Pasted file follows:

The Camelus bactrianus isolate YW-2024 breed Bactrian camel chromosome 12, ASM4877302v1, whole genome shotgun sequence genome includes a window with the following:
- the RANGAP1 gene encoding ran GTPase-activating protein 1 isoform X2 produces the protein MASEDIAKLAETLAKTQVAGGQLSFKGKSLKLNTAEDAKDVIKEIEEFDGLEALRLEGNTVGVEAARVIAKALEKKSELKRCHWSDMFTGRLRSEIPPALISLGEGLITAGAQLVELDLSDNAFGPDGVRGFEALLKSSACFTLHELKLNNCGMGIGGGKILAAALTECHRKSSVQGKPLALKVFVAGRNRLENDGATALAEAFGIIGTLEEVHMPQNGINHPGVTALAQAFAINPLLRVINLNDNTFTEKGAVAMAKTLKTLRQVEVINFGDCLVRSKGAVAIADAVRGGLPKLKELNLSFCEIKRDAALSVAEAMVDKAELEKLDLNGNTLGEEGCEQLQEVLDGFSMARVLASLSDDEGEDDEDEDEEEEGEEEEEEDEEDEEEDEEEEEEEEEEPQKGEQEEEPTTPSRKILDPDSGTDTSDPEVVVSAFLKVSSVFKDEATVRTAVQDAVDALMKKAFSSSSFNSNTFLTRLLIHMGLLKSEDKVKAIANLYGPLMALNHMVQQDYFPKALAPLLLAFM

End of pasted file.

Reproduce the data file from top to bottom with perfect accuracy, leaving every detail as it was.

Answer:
The Camelus bactrianus isolate YW-2024 breed Bactrian camel chromosome 12, ASM4877302v1, whole genome shotgun sequence genome includes a window with the following:
- the RANGAP1 gene encoding ran GTPase-activating protein 1 isoform X2 produces the protein MASEDIAKLAETLAKTQVAGGQLSFKGKSLKLNTAEDAKDVIKEIEEFDGLEALRLEGNTVGVEAARVIAKALEKKSELKRCHWSDMFTGRLRSEIPPALISLGEGLITAGAQLVELDLSDNAFGPDGVRGFEALLKSSACFTLHELKLNNCGMGIGGGKILAAALTECHRKSSVQGKPLALKVFVAGRNRLENDGATALAEAFGIIGTLEEVHMPQNGINHPGVTALAQAFAINPLLRVINLNDNTFTEKGAVAMAKTLKTLRQVEVINFGDCLVRSKGAVAIADAVRGGLPKLKELNLSFCEIKRDAALSVAEAMVDKAELEKLDLNGNTLGEEGCEQLQEVLDGFSMARVLASLSDDEGEDDEDEDEEEEGEEEEEEDEEDEEEDEEEEEEEEEEPQKGEQEEEPTTPSRKILDPDSGTDTSDPEVVVSAFLKVSSVFKDEATVRTAVQDAVDALMKKAFSSSSFNSNTFLTRLLIHMGLLKSEDKVKAIANLYGPLMALNHMVQQDYFPKALAPLLLAFM